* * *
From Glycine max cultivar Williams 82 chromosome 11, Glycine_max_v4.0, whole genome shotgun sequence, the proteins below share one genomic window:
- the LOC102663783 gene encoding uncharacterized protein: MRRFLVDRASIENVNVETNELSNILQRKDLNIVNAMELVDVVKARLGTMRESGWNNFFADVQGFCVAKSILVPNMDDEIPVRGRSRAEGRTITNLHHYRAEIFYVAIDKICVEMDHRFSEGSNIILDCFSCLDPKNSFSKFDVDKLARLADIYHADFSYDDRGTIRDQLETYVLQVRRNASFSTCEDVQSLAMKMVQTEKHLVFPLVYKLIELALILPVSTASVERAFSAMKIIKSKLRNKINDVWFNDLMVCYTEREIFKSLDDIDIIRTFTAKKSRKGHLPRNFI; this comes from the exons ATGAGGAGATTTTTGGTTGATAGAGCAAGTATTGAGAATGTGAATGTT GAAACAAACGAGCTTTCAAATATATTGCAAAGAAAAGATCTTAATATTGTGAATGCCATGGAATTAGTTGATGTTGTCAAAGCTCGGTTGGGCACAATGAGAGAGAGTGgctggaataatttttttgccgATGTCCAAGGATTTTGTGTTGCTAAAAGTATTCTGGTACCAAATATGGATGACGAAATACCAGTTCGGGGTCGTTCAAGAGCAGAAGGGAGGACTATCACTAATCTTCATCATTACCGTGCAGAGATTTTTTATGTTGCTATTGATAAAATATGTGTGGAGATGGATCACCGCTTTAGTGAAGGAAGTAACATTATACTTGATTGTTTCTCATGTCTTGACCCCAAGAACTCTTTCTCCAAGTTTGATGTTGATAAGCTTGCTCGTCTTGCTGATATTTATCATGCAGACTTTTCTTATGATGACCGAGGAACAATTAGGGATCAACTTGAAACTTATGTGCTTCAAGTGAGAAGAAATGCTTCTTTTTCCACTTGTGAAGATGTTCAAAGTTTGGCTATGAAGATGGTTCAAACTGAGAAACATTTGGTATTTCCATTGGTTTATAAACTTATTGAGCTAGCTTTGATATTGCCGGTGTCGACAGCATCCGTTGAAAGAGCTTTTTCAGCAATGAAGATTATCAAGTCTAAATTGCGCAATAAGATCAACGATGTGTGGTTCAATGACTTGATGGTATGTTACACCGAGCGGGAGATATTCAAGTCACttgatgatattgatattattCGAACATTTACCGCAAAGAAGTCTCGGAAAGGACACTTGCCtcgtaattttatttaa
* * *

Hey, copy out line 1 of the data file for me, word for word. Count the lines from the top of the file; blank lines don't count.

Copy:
From Glycine max cultivar Williams 82 chromosome 11, Glycine_max_v4.0, whole genome shotgun sequence, the proteins below share one genomic window: